Director's Research Group

The OES Director’s Research Group, which is led by Jochem Marotzke and Johann Jungclaus, investigates the dynamics and climate impacts of large-scale ocean variability. We use ocean and Earth system models (ESM) and increasingly incorporate the ICON model as a standard research tool. We combine ocean observations and numerical modelling, exploring existing data sets.

 

Research activities can be divided into five broad areas:

  • near-term climate prediction

  • past, present and future climate variability

  • conceptual studies of climate dynamics

  • joint analyses of simulations and observational data

  • model development and support


    Simulated and observed 15-year trends of globally averaged surface temperature since 1900. The colour shading indicates how frequently a particular simulated temperature trend occurs as a function of the start year, based on the available 114 simulations. The trends are sorted in classes of 0.025 °C per decade. The circles mark the observed temperature trends.

Near-term climate predictions

To what extent are multi-year forecasts of the climate system possible?  By starting model simulations with the best-guess of the current state of the ocean and atmosphere, this research theme investigates the accuracy of climate forecasts, both from limitations of the models and from the inherent variability of the climate system. The projects anchored in the Director’s group cooperate closely with the Decadal Climate Prediction (MiKliP) working group, but focus more on oceanic aspects.

 

Contacts: Jochem Marotzke, Johann Jungclaus, Daniela Matei, Katja Lohmann, and Ralf Hand

 

Projects: MiKlip, NACLIM, RACE-II

 

Past, Present, and Future Climate Variability

Many measures of climate exhibit internal variability of various time-scales from days to millennia.   A better understanding of this inherent variability gives insight into what drives changing climate, in addition to defining the limits of how large long-term trends need to be before they stand out from short-term variability.  On centennial to millennial time scales and longer, Earth's climate has exhibited drastically different states in geological history, and understanding how these climates were maintained is critical for accurately developing climate models. Investigating the response to (mainly) natural forcing under climatic background conditions different from today is crucial for an improved understanding of variability and regional connectivity.

 

Contacts: Johann Jungclaus, Jochem Marotzke, Eduardo Moreno-Chamarro, Ralf Hand, Sebastian Milinski, Christopher Hedemann, Laura Suarez-Gutierrez

 

Projects: MiKlip, PMIP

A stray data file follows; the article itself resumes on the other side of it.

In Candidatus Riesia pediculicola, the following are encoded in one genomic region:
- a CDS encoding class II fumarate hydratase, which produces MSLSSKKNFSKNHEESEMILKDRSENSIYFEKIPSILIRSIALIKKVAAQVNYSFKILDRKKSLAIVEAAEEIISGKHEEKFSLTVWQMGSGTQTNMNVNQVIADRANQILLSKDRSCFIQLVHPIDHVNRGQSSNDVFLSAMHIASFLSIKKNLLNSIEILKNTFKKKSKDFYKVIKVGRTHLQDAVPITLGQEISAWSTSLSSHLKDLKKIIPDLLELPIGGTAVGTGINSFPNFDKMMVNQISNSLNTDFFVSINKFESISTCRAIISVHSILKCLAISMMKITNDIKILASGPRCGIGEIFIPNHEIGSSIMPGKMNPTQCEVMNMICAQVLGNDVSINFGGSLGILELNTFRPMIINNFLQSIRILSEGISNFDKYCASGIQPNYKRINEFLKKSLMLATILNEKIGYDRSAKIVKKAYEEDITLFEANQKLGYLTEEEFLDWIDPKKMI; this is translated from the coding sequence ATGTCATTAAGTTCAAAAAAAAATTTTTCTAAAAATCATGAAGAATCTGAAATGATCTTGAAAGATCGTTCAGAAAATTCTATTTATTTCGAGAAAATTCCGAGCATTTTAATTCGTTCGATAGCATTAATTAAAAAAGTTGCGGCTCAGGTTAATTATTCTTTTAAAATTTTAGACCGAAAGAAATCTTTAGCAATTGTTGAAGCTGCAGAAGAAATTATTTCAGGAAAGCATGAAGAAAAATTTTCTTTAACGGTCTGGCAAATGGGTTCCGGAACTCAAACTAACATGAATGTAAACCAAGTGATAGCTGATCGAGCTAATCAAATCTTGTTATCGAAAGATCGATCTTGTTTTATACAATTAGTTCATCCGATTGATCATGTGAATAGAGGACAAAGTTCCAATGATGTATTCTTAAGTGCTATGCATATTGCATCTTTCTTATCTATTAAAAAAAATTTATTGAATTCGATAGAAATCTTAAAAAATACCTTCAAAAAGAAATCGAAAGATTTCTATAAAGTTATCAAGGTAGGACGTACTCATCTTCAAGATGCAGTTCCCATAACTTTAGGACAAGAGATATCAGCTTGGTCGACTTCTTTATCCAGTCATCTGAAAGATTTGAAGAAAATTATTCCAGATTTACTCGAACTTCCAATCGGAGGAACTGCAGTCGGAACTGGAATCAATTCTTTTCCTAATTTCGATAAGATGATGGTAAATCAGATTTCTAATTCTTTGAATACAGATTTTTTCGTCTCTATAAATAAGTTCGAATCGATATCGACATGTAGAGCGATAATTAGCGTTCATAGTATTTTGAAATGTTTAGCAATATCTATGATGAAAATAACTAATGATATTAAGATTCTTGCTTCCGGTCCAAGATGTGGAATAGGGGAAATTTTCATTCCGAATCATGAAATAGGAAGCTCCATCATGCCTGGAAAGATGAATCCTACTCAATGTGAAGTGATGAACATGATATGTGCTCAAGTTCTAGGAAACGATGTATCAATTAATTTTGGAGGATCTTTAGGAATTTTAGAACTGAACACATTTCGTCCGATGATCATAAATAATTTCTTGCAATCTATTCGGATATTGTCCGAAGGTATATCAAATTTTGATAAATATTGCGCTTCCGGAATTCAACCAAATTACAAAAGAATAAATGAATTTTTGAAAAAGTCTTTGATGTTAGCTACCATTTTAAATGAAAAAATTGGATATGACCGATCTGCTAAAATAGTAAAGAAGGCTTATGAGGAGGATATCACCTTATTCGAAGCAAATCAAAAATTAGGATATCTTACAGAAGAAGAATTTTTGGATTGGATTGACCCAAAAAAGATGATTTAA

Conceptual and Theoretical Climate Dynamics

This theme focuses on the processes and mechanisms that control the state of the climate system – whether from idealized models such as aqua-planets, from reduced complexity models with changing CO2 concentrations, or from theoretical analysis of planetary waves in the ocean.  The main focus is on changes in the ocean circulation due to changed boundary conditions.

Contacts: Jochem Marotzke, Chao Li, Josiane Salameh

 

Joint analyses of simulations and observational data

We continue our involvement in projects that combine ocean observations and numerical modelling. We focus on process understanding, model evaluation, and assessment of integrated measures of climate change such as heat content variations. We explore the unique RAPID/MOCHA hydrographic dataset and observations from key ocean sites, such as the Greenland-Scotland Ridge, as obtained in the EU NACLIM and BMBF RACE projects. We make use of the growing data set provided by the ARGO program and carbonate system measurements from the SOCAT and GLODAP initiatives.

 

Contacs: Jochem Marotzke, Johann Jungclaus, Peter Landschützer, Katja Lohmann

 

Projects: NACLIM, ATLANTOS, SOCAT

 

Model Development and Support

As most of our research is based on complex coupled models of the Earth system, another essential component is making sure that the underlying numerical models are as accurate as possible.  The OES director’s group maintains the ocean model MPIOM as part of MPI-ESM1. We contribute to the development of the ICON ocean model with the goal of establishing the new-generation model MPI-ESM2 as the standard research tool at the MPI-M. For overarching projects such as CMIP6, the group contributes to the definition, test, documentation, and application of model set-ups and is involved in the analysis of the resulting experiments.

 

Contacts: Helmuth Haak, Stephan Lorenz, Vladimir Lapin, Michael Botzet

 

Projects: CMIP6